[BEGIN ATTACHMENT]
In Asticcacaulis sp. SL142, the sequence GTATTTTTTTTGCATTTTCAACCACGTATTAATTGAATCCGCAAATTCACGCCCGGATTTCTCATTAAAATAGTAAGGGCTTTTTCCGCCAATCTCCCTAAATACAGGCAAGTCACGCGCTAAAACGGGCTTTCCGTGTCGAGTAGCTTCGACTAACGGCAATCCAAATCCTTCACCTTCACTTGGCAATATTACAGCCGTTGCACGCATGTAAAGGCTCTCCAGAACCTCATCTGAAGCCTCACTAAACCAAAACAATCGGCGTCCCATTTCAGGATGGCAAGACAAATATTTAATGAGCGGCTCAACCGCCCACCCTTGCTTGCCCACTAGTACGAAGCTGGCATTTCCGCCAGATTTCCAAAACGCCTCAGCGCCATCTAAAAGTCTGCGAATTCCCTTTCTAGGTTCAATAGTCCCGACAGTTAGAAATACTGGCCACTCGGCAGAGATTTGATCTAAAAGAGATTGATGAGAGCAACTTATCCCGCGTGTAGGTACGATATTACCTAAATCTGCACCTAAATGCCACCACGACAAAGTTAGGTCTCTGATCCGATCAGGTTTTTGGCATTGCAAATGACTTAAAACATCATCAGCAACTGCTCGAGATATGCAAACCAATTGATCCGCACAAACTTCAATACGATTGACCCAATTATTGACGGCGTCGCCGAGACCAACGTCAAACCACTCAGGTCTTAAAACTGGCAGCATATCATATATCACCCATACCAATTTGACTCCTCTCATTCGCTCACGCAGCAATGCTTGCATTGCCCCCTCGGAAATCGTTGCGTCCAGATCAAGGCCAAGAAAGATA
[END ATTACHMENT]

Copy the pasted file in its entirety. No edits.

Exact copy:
In Asticcacaulis sp. SL142, the sequence GTATTTTTTTTGCATTTTCAACCACGTATTAATTGAATCCGCAAATTCACGCCCGGATTTCTCATTAAAATAGTAAGGGCTTTTTCCGCCAATCTCCCTAAATACAGGCAAGTCACGCGCTAAAACGGGCTTTCCGTGTCGAGTAGCTTCGACTAACGGCAATCCAAATCCTTCACCTTCACTTGGCAATATTACAGCCGTTGCACGCATGTAAAGGCTCTCCAGAACCTCATCTGAAGCCTCACTAAACCAAAACAATCGGCGTCCCATTTCAGGATGGCAAGACAAATATTTAATGAGCGGCTCAACCGCCCACCCTTGCTTGCCCACTAGTACGAAGCTGGCATTTCCGCCAGATTTCCAAAACGCCTCAGCGCCATCTAAAAGTCTGCGAATTCCCTTTCTAGGTTCAATAGTCCCGACAGTTAGAAATACTGGCCACTCGGCAGAGATTTGATCTAAAAGAGATTGATGAGAGCAACTTATCCCGCGTGTAGGTACGATATTACCTAAATCTGCACCTAAATGCCACCACGACAAAGTTAGGTCTCTGATCCGATCAGGTTTTTGGCATTGCAAATGACTTAAAACATCATCAGCAACTGCTCGAGATATGCAAACCAATTGATCCGCACAAACTTCAATACGATTGACCCAATTATTGACGGCGTCGCCGAGACCAACGTCAAACCACTCAGGTCTTAAAACTGGCAGCATATCATATATCACCCATACCAATTTGACTCCTCTCATTCGCTCACGCAGCAATGCTTGCATTGCCCCCTCGGAAATCGTTGCGTCCAGATCAAGGCCAAGAAAGATA